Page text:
The Galleries Championing Artists from the Caribbean Region
For centuries, the Atlantic has served as the transient space that connects the “old” and “new” worlds. As humanity has evolved in its movement through it, reducing the traveling time from months to mere hours, this space has served as a highway for cultural, economic, and social transit. Many islands along the way from point A to point B were submitted to what became the beginnings of many empires of plunder. This geographical region, with its many cultures and histories, demonstrates that the Atlantic isn’t just an in-between place defined by travel and tourism, but rather an actual place where people live and experience ramifications of historical oppression. The Atlantic World Art Fair, an initiative hosted on Artsy, looks to reframe the Caribbean and its neighbors from within, on their own terms. Presenting nine women-led platforms for this inaugural edition—Black Pony Gallery, TERN Gallery, ReadyTex Art Gallery, Suzie Wong Presents, Gallery Alma Blou, Frame Centre Gallery, Galerie Monnin, Olympia Gallery, and the curatorial agency Sour Grass—the fair seeks to give visibility to artists who are too often omitted from conversations within the art world and market.
“Modern, Western geography made the Caribbean, but that doesn’t include everything,” said Lisa Howie, lead organizer of the Atlantic World Art Fair and founder of Black Pony Gallery in Bermuda, which is presenting works by Bahamian artist Dede Brown and Bermudian artist Charles Zuill, among others. “Think about how many countries were affected by the Haitian Revolution, and how this signified the end of the capitalist transatlantic slave trade! We invite people to see our work and rethink our region from within the scope we offer.”
Oftentimes the Caribbean is minimized or swallowed when it is included within the curatorial scope of Latin America as a whole by museums, art history programs, and others. But there are specific narratives that differentiate these geographies. And even with the recent attention given to the region by institutions in the global north, there is a disproportionate distribution of this spotlight, which reflects a disconnect felt among artists and cultural workers in the Caribbean.
“I remember seeing colleagues of mine some years ago in the elevator at the Brooklyn Museum for the ‘Infinite Island’ exhibition, and we asked ourselves: ‘Why is it that we have to meet here, why can’t this happen in the Caribbean?’” recalled Annalee Davis, co-founder of the Barbados-based curatorial agency Sour Grass and two artist-led initiatives, Caribbean Linked and Tilting Axis. “And that’s not to say that there isn’t value to these shows happening in the global north, but there’s also issues around them.”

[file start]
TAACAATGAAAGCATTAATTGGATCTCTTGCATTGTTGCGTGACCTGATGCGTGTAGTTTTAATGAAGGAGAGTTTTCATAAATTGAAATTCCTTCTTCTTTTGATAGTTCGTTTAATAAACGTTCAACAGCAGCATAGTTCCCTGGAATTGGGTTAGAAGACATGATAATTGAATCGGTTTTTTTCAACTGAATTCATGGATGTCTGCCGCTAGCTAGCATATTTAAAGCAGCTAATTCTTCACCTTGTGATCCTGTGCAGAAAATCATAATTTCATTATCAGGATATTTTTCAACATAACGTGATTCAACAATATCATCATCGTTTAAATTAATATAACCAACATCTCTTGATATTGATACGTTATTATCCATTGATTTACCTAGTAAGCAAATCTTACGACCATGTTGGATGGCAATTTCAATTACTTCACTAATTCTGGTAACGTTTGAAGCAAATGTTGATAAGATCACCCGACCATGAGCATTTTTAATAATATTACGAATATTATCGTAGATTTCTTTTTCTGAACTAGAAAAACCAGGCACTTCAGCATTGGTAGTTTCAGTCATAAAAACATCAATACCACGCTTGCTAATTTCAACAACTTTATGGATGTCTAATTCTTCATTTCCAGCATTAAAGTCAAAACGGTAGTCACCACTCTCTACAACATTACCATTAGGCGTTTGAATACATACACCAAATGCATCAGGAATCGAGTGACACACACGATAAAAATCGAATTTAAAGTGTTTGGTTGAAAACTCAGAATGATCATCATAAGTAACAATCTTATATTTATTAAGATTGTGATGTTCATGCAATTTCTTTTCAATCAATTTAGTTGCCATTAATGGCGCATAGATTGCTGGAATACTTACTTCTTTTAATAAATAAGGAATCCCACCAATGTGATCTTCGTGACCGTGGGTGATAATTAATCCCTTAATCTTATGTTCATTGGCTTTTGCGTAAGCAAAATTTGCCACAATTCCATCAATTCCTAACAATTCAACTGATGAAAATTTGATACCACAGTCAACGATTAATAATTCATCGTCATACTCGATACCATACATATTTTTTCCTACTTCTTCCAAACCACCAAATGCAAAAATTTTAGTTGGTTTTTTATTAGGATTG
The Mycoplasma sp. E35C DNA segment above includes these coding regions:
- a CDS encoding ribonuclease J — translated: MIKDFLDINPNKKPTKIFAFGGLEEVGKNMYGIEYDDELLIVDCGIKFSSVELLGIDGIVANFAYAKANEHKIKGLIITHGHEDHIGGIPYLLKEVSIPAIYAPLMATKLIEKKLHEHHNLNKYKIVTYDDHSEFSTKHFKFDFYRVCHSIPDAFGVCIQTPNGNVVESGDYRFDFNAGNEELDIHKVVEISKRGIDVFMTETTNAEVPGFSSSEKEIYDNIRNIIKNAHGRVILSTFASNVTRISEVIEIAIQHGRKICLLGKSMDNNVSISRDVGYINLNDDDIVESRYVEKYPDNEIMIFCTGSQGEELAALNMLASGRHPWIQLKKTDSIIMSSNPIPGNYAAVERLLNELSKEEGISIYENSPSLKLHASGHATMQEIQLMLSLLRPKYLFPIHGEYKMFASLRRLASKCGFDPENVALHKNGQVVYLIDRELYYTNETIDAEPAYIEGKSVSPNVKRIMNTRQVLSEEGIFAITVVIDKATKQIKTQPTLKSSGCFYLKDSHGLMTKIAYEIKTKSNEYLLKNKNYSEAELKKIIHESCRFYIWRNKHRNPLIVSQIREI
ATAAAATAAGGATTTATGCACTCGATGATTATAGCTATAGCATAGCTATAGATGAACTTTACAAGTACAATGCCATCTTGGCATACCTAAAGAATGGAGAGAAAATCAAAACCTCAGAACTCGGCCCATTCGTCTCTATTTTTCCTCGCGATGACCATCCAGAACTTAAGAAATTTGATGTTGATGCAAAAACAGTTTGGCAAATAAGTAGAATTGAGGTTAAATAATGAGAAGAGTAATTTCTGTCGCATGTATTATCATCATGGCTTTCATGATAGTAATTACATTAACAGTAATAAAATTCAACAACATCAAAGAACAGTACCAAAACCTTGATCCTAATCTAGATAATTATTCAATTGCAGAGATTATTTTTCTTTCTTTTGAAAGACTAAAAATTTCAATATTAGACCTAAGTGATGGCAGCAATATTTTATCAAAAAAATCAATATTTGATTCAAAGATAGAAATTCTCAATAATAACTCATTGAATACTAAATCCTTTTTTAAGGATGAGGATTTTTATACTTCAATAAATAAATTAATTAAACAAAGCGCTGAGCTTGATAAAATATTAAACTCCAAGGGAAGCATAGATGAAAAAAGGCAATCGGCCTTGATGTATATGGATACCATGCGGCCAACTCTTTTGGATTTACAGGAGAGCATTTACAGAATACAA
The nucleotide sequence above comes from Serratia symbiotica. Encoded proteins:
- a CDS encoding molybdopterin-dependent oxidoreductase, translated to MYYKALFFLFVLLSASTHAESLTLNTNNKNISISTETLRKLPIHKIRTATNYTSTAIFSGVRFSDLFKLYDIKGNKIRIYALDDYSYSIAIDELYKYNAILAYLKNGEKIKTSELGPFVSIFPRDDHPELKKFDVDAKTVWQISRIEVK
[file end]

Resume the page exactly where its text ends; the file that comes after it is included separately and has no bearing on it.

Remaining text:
In a region where populations are constantly recovering from hurricanes, earthquakes, and, most recently, a volcano eruption and the COVID-19 pandemic, the arts aren’t at the forefront of many governments’ priorities. As a result of economic and political decisions across generations, there is a lack of materials that even affects the supply of frames and canvases, while things like shipping costs can be astronomical due to high duty taxes. Artists often make work in their bedrooms or on balconies because real estate in much of the region is priced for tourism development and outside consumers, which makes the cost of renting a studio, opening a gallery, or hosting a fair prohibitively high.
The extreme banking restrictions brought on by the region’s history with money laundering and other financial schemes further complicate the local picture, and reinforce preconceived notions many have about the Caribbean (though, ironically, the money being laundered through its islands is often from the global north). These and other persistent problems mean curators, gallerists, and artists in the region are often fighting uphill battles, when in reality their stories are much richer than the narratives of resilience typically projected onto residents of the Caribbean.
“In the global south we have to act outside of the norms in response to our various constraints, because if not, the numbers just don’t crunch,” said Susanne Fredricks, owner of Suzie Wong Presents, a digital-first gallery based in Kingston, Jamaica, showcasing artists including the Canadian Jamaican painter Zoya Taylor and the Haitian American artist Edouard Duval-Carrié at the Atlantic World Art Fair.